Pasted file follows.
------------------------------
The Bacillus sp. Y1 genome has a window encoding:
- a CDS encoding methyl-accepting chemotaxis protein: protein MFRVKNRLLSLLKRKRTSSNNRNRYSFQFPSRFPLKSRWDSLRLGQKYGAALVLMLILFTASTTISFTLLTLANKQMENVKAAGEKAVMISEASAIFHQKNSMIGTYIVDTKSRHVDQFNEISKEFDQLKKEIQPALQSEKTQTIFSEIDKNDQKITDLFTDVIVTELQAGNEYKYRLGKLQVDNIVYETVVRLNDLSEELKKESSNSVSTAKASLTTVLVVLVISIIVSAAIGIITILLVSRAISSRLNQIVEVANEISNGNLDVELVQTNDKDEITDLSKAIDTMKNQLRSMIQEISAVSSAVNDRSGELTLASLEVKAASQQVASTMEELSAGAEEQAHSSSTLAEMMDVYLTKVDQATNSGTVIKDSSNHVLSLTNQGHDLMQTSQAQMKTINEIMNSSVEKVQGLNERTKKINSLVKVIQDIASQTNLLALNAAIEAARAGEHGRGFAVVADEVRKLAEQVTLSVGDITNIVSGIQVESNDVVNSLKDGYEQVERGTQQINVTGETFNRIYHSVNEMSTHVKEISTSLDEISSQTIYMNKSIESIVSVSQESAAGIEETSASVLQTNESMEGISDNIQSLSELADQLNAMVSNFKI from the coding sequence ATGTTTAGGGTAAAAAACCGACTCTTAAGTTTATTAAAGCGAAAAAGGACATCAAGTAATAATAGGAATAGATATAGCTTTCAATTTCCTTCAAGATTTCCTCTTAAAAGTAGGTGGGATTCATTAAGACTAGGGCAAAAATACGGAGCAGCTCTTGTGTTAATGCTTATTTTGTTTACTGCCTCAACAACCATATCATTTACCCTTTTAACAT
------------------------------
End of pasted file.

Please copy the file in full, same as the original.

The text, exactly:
The Bacillus sp. Y1 genome has a window encoding:
- a CDS encoding methyl-accepting chemotaxis protein: protein MFRVKNRLLSLLKRKRTSSNNRNRYSFQFPSRFPLKSRWDSLRLGQKYGAALVLMLILFTASTTISFTLLTLANKQMENVKAAGEKAVMISEASAIFHQKNSMIGTYIVDTKSRHVDQFNEISKEFDQLKKEIQPALQSEKTQTIFSEIDKNDQKITDLFTDVIVTELQAGNEYKYRLGKLQVDNIVYETVVRLNDLSEELKKESSNSVSTAKASLTTVLVVLVISIIVSAAIGIITILLVSRAISSRLNQIVEVANEISNGNLDVELVQTNDKDEITDLSKAIDTMKNQLRSMIQEISAVSSAVNDRSGELTLASLEVKAASQQVASTMEELSAGAEEQAHSSSTLAEMMDVYLTKVDQATNSGTVIKDSSNHVLSLTNQGHDLMQTSQAQMKTINEIMNSSVEKVQGLNERTKKINSLVKVIQDIASQTNLLALNAAIEAARAGEHGRGFAVVADEVRKLAEQVTLSVGDITNIVSGIQVESNDVVNSLKDGYEQVERGTQQINVTGETFNRIYHSVNEMSTHVKEISTSLDEISSQTIYMNKSIESIVSVSQESAAGIEETSASVLQTNESMEGISDNIQSLSELADQLNAMVSNFKI from the coding sequence ATGTTTAGGGTAAAAAACCGACTCTTAAGTTTATTAAAGCGAAAAAGGACATCAAGTAATAATAGGAATAGATATAGCTTTCAATTTCCTTCAAGATTTCCTCTTAAAAGTAGGTGGGATTCATTAAGACTAGGGCAAAAATACGGAGCAGCTCTTGTGTTAATGCTTATTTTGTTTACTGCCTCAACAACCATATCATTTACCCTTTTAACAT